Control column/stick fitting

As alluded to yesterday, today was all about doing the fitting work for the control stick pivot bushings. The nature of these joints is that the bronze bushing, when its pivot bolt is torqued, will be held in place between the “ears” of the control column. The control stick, in turn, will rotate around the bushing. With this in mind, it’s necessary to work down the ends of the bushings, getting them to the proper length to be trapped between the ears, as well as adding a slight angle to match the slight taper of the column ears.

I approached this task essentially in two phases. The bushings were a good 1/8” or so too long, so I started by removing material from the ends to shorten them to roughly the correct length, prior to working on the angle. To do this, I used my calipers to get a rough idea of the width between the ears at the widest point of contact, then used that to mark the bushing. Then I simply chucked the bushing into my drill, and clamped the drill into the vise to make a poor man’s lathe. I just used a vixen file against the spinning bushing to gradually remove material while retaining the square end profile:

Once the overall bushing length was about right – which is to say, I could slip it between the ears about 1/8” short of the pivot hole – I got to work on adding the angle. To do this, I put sharpie marks on one side of the bushing, at each end – these were to mark what would become the “high” point of the angle, that is, the widest point. Then I simply used a plain file to very gradually work an angle to each end of the bushing. This was just a trial-and-error process – tweak the angles a bit, do a test-fit, tweak them a bit more, over and over again.

Pretty soon – on a geological time scale, at least – I had a nice snug fit at both ends:

But this is only half the work for this particular pivot point. The next bit that needs attention is the sleeve on the control stick itself, in which the bushing rotates. This sleeve also needs to have material gradually removed, so that it’s slightly shorter than the shortest length dimension of the bushing. Since the stick rotates around the bushing, these ends need a hair of clearance to the column ears – but not too much, in which case the stick will be able to slide back and forth on the bushing.

This actually took more time than the bushing itself, partially because unlike the soft bronze of the bushing, the stick is steel. Additionally, each time I removed a bit of material, it raised a slight burr inside the sleeve, along with depositing removed material inside the sleeve. Both of these wanted to make the bushings bind, so each instance of removing material meant deburring the end of the sleeve and cleaning out the sleeve with a rolled-up paper towel. Oh, and the only way to really test the fit was to insert the bushing, orient it correctly in the column, insert the pivot bolt, torque it down, and see if the stick moved freely.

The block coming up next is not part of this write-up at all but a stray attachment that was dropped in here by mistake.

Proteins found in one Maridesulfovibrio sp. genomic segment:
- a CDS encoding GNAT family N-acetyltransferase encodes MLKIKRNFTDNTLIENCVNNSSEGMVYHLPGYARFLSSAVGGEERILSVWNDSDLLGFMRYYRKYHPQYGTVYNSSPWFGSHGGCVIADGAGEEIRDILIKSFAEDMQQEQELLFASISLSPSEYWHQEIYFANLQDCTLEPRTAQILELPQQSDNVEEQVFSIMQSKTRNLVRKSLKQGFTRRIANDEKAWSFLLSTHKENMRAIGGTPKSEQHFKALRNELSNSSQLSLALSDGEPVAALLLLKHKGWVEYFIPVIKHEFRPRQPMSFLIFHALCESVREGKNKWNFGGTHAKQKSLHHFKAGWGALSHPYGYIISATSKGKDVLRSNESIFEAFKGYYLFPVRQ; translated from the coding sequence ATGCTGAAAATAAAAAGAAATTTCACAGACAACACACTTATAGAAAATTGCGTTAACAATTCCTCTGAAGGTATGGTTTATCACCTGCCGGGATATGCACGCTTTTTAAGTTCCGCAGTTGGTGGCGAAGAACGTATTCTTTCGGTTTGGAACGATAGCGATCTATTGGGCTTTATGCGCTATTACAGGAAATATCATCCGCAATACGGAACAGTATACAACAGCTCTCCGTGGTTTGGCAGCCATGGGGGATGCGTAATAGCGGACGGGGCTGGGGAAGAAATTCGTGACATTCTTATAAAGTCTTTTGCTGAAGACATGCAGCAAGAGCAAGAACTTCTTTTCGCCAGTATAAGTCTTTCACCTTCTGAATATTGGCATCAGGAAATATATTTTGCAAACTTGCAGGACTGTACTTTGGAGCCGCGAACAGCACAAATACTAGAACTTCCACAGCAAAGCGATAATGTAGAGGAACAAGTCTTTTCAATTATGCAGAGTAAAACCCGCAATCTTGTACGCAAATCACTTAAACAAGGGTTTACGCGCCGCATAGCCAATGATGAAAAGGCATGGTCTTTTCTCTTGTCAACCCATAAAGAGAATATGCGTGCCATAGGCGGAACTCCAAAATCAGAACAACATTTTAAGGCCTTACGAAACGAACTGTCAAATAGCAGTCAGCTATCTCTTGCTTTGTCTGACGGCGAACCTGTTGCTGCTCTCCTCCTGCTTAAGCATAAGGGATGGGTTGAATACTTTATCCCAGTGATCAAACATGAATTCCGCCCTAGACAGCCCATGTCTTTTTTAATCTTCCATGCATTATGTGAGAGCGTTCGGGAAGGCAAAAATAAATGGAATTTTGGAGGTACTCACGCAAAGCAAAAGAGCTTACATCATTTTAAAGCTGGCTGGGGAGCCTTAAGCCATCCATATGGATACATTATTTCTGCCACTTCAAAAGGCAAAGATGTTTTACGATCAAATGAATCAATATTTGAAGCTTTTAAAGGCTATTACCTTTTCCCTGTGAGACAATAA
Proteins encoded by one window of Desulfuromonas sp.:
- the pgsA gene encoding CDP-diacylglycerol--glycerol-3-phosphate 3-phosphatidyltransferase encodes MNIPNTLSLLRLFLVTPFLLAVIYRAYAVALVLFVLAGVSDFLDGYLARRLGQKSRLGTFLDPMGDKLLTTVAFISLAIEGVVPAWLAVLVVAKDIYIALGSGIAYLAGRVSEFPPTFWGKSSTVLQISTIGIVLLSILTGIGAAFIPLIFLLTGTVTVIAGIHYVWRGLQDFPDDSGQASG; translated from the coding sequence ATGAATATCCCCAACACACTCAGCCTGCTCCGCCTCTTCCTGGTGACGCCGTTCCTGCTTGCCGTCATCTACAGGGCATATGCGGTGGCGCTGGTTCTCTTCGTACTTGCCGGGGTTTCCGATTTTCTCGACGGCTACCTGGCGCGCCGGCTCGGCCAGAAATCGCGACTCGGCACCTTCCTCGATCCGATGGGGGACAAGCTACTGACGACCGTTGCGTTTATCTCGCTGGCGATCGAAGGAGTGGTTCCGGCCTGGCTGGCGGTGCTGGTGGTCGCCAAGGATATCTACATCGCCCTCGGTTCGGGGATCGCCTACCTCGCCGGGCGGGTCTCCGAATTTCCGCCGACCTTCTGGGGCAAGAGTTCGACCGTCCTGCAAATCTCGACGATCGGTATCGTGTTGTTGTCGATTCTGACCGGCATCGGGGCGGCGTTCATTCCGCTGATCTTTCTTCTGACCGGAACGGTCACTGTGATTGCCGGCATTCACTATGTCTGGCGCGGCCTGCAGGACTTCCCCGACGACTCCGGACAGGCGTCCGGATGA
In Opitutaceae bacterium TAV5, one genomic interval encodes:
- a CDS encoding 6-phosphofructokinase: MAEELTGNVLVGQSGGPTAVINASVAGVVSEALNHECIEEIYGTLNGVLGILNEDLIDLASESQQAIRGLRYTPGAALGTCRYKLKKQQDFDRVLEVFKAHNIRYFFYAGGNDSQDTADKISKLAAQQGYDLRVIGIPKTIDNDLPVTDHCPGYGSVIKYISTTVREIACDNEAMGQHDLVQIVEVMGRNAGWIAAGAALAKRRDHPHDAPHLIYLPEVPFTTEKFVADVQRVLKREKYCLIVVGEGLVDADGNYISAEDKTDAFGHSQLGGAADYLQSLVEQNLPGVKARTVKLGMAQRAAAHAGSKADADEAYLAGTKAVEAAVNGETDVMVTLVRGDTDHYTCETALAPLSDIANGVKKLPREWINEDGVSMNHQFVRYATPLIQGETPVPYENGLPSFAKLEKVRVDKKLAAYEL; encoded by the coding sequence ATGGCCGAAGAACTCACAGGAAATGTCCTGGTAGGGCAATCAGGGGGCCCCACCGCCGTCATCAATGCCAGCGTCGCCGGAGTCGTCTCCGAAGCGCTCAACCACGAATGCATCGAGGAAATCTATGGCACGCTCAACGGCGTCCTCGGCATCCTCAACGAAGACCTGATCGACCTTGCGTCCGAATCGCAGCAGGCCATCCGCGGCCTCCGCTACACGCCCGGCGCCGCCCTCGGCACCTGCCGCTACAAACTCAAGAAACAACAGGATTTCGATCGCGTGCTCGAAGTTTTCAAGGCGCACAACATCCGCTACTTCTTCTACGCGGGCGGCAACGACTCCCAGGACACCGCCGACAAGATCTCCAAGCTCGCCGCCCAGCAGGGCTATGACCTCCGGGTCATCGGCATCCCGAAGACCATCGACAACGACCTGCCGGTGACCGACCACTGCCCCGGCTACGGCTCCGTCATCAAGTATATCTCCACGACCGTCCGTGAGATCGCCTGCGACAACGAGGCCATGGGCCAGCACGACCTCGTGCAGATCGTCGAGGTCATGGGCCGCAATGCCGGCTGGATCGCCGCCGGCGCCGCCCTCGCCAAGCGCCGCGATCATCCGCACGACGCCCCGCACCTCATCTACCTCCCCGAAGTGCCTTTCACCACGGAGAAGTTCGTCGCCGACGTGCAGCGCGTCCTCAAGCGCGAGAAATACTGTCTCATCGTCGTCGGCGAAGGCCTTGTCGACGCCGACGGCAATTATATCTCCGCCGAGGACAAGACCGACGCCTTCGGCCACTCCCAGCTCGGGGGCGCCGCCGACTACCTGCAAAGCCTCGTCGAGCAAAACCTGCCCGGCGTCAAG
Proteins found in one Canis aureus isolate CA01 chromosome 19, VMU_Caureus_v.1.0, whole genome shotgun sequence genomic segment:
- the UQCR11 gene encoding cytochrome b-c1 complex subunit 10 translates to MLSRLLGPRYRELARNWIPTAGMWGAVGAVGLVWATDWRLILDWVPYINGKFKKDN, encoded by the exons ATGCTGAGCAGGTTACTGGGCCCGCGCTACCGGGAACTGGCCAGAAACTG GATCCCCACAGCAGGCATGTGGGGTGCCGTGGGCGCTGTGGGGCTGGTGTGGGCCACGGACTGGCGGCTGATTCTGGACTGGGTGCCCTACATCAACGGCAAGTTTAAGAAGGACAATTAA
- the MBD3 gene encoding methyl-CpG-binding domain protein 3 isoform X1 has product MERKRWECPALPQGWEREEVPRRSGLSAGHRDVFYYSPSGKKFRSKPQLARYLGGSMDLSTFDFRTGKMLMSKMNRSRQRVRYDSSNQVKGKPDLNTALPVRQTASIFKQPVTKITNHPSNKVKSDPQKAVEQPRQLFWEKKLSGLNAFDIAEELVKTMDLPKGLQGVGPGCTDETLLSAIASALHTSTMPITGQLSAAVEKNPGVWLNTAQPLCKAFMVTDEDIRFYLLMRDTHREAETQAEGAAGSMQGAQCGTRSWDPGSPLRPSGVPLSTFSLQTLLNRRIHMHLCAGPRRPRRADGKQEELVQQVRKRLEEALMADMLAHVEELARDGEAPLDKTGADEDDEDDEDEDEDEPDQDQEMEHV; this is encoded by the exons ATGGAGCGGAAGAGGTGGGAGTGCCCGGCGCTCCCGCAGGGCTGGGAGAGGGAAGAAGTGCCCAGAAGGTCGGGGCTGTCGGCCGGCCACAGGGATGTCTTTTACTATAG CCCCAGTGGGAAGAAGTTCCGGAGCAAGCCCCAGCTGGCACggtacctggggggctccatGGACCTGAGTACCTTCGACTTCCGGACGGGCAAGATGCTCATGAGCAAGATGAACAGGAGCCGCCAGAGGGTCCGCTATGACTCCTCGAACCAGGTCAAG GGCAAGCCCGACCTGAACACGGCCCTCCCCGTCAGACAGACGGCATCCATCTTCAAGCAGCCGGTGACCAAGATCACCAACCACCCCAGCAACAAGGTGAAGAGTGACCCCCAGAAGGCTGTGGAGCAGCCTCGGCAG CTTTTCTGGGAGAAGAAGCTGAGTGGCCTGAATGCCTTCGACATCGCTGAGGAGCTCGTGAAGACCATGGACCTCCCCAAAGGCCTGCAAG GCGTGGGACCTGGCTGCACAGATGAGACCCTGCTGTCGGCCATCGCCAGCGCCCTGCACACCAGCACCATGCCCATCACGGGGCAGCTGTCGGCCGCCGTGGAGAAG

And then I repeated all of these steps again for the front stick.

Next up was drilling the hole that will allow for the rear stick to be removed. Nothing too crazy here, just laying out the hole points on opposite sides of the stick base, and drilling #12 on the drill press in assembly with the stick itself:

And then comes the real fun! Both sticks get bolted in place on the column, and the interconnect pushrod is threaded through the column and attached to both sticks. The length of this rod was previously set based on the plans callout, but now that can be fine-tuned; the goal is to get both sticks parallel. I started to try to figure out a way to use a tape measure to do this, before realizing this was a perfect job for the digital level – just move the forward stick to the limits of its travel, get its angle from level, then compare that to the angle of the rear. They were pretty close – only off by half a degree, So of course, I adjusted the rod ends to make that better, because filing those bushings really put me in a mood for precision. So now I have the sticks within a tenth of a degree of parallel.

And of course I had to take a photo of the assembly:

So that was a good solid work day. Looks like the next task will be hanging this assembly in the fuselage, and then presumably connecting it to the elevators themselves. Which probably means that I’ll have no choice to sit in the fuselage and make airplane noises…

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